Eur. Phys. J. Appl. Phys.
Volume 62, Number 3, June 2013
|Number of page(s)||5|
|Section||Physics of Organic Materials and Devices|
|Published online||13 June 2013|
Effect of X-ray irradiation on the structure, thermal and mechanical properties of polyester
Physics Department, Faculty of Science, Taibah University, Al-Madina al Munawarah, Saudi Arabia
2 Physics Department, Faculty of Science, Ain Shams University, Cairo, Egypt
3 Clothes and Jewelry Design Department, College of Family Science, Taibah University, Al-Madina al Munawarah, Saudi Arabia
4 Physics Department, College of Science (Girls Branch), King Abdulaziz University, Jeddah, Saudi Arabia
a e-mail: firstname.lastname@example.org
Revised: 25 April 2013
Accepted: 2 May 2013
Published online: 13 June 2013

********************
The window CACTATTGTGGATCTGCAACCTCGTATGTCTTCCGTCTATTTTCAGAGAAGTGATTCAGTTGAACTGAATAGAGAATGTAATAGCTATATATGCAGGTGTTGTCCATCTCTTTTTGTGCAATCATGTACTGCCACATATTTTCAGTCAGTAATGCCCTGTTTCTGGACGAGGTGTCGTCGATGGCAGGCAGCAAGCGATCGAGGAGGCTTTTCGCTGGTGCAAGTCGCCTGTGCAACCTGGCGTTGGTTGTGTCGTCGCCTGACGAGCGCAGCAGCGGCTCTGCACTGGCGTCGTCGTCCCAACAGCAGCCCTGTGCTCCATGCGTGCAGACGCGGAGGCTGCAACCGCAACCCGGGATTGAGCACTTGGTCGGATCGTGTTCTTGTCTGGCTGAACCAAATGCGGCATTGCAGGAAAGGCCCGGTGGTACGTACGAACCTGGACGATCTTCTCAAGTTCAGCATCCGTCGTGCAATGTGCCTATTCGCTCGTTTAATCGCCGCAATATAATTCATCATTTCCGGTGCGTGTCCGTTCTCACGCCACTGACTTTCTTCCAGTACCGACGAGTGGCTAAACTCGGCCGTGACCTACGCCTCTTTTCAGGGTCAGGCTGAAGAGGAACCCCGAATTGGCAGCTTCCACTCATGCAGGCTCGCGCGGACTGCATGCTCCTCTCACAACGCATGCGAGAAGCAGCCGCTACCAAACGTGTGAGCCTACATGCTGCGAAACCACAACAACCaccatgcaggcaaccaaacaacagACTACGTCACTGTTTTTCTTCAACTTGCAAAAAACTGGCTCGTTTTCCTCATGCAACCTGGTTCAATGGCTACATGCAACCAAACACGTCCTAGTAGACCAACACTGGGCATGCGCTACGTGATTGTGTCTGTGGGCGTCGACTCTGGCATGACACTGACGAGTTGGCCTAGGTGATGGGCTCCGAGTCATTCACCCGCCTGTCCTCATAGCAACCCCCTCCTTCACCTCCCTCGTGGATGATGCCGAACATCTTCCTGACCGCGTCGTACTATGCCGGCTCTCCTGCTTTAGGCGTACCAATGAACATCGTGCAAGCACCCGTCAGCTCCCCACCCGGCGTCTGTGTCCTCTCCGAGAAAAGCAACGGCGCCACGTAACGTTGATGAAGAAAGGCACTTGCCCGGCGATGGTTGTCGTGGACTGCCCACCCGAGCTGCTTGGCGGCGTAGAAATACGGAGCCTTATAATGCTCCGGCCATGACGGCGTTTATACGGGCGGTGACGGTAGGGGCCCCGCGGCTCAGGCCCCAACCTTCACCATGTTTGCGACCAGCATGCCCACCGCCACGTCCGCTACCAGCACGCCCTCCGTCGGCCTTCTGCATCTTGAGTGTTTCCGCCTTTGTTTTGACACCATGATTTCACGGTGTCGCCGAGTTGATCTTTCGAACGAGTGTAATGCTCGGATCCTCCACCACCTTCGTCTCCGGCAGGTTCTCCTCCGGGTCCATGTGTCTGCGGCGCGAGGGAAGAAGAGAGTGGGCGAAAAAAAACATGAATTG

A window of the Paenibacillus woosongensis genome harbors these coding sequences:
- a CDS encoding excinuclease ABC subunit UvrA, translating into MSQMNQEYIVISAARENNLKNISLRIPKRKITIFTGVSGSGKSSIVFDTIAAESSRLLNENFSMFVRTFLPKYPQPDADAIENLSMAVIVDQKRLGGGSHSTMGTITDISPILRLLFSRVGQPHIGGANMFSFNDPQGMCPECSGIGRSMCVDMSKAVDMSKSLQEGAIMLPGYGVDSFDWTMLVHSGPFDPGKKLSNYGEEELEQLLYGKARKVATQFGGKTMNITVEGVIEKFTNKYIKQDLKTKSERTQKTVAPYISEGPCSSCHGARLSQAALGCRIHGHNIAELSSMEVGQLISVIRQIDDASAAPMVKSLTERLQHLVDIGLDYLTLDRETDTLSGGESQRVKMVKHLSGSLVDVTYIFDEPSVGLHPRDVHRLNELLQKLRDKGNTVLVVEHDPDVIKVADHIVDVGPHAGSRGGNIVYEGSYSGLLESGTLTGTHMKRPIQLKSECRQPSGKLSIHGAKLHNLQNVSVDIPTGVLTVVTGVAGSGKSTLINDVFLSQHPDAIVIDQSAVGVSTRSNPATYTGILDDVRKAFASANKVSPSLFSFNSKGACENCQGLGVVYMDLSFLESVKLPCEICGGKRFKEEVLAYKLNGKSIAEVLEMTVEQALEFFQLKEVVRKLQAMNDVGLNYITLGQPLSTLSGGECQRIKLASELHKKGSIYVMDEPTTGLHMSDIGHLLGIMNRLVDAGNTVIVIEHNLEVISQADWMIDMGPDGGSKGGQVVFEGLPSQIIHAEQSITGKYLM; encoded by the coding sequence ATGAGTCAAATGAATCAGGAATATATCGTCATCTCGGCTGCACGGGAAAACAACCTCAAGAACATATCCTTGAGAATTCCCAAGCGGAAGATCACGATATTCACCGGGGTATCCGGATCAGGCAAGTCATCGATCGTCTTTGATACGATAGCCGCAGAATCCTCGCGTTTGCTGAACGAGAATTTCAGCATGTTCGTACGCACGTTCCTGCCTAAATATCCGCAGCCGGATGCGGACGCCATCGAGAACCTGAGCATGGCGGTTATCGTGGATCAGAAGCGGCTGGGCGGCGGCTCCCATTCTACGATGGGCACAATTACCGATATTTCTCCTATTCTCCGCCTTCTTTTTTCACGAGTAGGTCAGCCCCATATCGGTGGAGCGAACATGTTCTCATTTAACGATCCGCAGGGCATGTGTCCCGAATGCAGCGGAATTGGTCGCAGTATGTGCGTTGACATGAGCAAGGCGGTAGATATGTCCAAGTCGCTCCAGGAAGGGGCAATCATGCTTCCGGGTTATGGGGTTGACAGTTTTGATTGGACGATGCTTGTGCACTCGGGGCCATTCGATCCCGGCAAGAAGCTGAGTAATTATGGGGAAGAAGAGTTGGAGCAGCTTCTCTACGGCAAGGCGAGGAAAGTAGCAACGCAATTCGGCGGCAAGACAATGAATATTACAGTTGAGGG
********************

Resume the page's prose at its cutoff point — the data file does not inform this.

Samples from sheets of the polymeric material polyester have been exposed to X-rays from a 50 kV X-ray tube in the dose range 10–100 kGy. The resultant effect of X-rays has been investigated using different techniques such as X-ray diffraction XRD, thermogravimetric analysis TGA, differential thermal analysis DTA and stress-strain measurements. The results indicate that the polyester decomposes in one weight loss stage. Also, the X-ray irradiation in the dose range 30–100 kGy led to a more compact structure of polyester, which resulted in an improvement in its thermal stability. The variation of transition temperatures with the X-ray dose has been determined using DTA. The polyester thermograms were characterized by the appearance of an endothermic peak due to the melting of the crystalline phase. The melting temperature of the polymer Tm was investigated to probe the crystalline domains of the polymer. At the dose range 30–100 kGy, the defect generated destroys the crystalline structure, thus reducing the melting temperature. In addition, the stress-strain measurements indicate that the X-ray irradiation at the same dose range 30–100 kGy yields crosslinked polyester of high resilience that is suitable for manufacturing protective clothes that reduce heat stress.
© EDP Sciences, 2013
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